"The legal profession must take great care not to emulate the many occupational groups that have managed to convert licensure from a sharp weapon of public defense into blunt instrument of self-enrichment". Walter Gellhorn, "The Abuse of Occupational Licensing", University of Chicago Law Review, Volume 44 Issue 1, September of 1976.

“Because the law requires that judges no matter how corrupt, who do not act in the clear absence of jurisdiction while performing a judicial act, are immune from suit, former Judge Ciavarella will escape liability for the vast majority of his conduct in this action. This is, to be sure, against the popular will, but it is the very oath which he is alleged to have so indecently, cavalierly, baselessly and willfully violated for personal gain that requires this Court to find him immune from suit”, District Judge A. Richard Caputo in H.T., et al, v. Ciavarella, Jr, et al, Case No. 3:09-cv-00286-ARC in the U.S. District Court for the Middle District of Pennsylvania, Document 336, page 18, November 20, 2009. This is about judges who were sentencing kids to juvenile detention for kickbacks.

Saturday, May 14, 2016

A conceptually new challenge against occupational licensing and discipline by organized bars was launched in Florida

Occupational licensing, as was recognized by President Obama, is stifling the U.S. economy, where over 1/3 of work force in the United States is licensed or certified, thus blocking entries into those professional markets and preventing labor mobility and provision of competitive services.

Attorney regulation is part of occupational licensing.

I have posted many articles on this blog showing that attorney licensing does not protect consumers, does not guarantee good levels of education, training or integrity of members of the bar, monopolists in court representation, and does not ensure protection of people's constitutional rights.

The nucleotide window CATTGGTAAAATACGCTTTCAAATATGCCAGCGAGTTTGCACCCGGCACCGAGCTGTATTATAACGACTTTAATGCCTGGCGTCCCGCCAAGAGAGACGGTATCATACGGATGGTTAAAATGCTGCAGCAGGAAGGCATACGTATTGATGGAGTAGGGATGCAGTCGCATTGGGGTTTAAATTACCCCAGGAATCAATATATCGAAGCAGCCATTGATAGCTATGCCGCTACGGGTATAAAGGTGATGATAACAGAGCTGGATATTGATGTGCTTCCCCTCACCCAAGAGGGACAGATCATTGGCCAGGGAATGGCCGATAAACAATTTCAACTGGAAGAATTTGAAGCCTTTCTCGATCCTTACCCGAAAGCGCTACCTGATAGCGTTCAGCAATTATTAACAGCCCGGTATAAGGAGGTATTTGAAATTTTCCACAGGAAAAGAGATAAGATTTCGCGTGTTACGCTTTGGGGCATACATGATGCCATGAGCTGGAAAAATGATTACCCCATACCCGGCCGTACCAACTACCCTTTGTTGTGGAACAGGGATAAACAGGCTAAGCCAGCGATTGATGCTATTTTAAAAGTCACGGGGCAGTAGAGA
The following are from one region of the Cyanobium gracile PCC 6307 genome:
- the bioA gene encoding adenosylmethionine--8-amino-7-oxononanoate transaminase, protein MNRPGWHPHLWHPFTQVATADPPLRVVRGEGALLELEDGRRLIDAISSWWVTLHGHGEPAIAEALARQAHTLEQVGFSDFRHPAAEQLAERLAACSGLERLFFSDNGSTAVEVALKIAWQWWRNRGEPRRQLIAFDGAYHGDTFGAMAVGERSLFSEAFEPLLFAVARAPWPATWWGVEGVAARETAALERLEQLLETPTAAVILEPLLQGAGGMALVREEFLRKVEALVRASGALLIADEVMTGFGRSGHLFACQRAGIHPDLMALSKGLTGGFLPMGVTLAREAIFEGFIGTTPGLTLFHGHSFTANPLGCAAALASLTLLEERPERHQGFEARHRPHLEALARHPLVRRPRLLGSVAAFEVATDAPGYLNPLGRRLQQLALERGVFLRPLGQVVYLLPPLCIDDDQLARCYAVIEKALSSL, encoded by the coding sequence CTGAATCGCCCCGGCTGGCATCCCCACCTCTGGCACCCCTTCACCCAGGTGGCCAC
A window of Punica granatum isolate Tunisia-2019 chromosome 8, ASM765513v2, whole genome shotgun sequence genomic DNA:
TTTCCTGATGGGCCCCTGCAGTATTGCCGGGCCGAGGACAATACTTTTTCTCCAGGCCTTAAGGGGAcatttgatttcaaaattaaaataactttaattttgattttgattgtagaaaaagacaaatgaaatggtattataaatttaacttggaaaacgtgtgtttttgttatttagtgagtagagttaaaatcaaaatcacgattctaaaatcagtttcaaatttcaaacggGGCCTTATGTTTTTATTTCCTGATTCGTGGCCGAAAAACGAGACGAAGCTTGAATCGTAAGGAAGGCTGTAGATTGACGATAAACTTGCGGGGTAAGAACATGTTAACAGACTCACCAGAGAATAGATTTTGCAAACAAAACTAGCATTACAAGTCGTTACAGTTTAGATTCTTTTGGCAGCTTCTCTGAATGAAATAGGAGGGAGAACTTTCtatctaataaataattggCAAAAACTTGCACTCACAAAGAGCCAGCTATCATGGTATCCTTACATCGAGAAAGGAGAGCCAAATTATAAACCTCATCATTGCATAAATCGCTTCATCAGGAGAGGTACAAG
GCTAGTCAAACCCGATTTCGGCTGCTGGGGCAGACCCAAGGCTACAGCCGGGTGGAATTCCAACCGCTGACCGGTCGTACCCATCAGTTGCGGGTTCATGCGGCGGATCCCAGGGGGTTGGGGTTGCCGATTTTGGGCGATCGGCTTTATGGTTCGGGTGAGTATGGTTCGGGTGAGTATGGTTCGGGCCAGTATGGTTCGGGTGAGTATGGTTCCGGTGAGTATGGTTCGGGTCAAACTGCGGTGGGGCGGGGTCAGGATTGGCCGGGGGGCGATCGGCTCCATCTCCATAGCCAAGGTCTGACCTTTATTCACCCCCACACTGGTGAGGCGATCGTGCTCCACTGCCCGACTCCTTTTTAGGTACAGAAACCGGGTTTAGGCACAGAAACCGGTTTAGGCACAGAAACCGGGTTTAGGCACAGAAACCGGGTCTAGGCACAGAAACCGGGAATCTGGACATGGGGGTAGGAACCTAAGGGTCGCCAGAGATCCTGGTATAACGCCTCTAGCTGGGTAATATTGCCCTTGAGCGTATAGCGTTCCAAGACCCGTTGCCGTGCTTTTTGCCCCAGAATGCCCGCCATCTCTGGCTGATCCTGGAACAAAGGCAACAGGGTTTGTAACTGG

In fact, dependence of court representatives upon the government that those court representatives may have to challenge to protect their clients' constitutional rights, guarantees the opposite, that attorneys will sell out, with few exceptions, their clients' interests in the name of self-preservation.

Therefore, I view any efforts to undo the monopoly of the entrenched legal profession from its monopolistic position that hurts the economy and hurts people's access to justice in this country, is a good thing.

I was recently alerted to a conceptually new challenge on attorney regulation, made in Florida.

Florida, as the majority of jurisdictions in the United States has what is called an "organized bar".

That means that the local state bar association, a labor organization, usually a non-profit, comprised to protect interests of its members, is also "vested" by the state government with state power to regulate occupational licensing among its members.